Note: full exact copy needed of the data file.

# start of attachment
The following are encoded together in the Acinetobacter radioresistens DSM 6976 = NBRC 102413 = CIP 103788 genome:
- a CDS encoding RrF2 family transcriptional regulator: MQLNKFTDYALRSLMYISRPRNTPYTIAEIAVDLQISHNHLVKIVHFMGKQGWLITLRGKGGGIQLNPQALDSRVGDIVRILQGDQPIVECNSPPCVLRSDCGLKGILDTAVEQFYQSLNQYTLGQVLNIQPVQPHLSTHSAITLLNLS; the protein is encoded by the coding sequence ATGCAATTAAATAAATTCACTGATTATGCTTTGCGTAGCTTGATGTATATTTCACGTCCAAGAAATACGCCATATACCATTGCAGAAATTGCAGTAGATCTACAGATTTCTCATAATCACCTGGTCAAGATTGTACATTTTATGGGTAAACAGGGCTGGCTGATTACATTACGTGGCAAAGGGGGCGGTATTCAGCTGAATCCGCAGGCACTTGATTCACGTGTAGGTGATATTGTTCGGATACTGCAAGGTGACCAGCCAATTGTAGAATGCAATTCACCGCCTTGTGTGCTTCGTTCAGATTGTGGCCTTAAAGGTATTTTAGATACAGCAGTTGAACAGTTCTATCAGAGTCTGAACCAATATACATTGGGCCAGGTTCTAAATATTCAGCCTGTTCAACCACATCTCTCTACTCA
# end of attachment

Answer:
The following are encoded together in the Acinetobacter radioresistens DSM 6976 = NBRC 102413 = CIP 103788 genome:
- a CDS encoding RrF2 family transcriptional regulator: MQLNKFTDYALRSLMYISRPRNTPYTIAEIAVDLQISHNHLVKIVHFMGKQGWLITLRGKGGGIQLNPQALDSRVGDIVRILQGDQPIVECNSPPCVLRSDCGLKGILDTAVEQFYQSLNQYTLGQVLNIQPVQPHLSTHSAITLLNLS; the protein is encoded by the coding sequence ATGCAATTAAATAAATTCACTGATTATGCTTTGCGTAGCTTGATGTATATTTCACGTCCAAGAAATACGCCATATACCATTGCAGAAATTGCAGTAGATCTACAGATTTCTCATAATCACCTGGTCAAGATTGTACATTTTATGGGTAAACAGGGCTGGCTGATTACATTACGTGGCAAAGGGGGCGGTATTCAGCTGAATCCGCAGGCACTTGATTCACGTGTAGGTGATATTGTTCGGATACTGCAAGGTGACCAGCCAATTGTAGAATGCAATTCACCGCCTTGTGTGCTTCGTTCAGATTGTGGCCTTAAAGGTATTTTAGATACAGCAGTTGAACAGTTCTATCAGAGTCTGAACCAATATACATTGGGCCAGGTTCTAAATATTCAGCCTGTTCAACCACATCTCTCTACTCA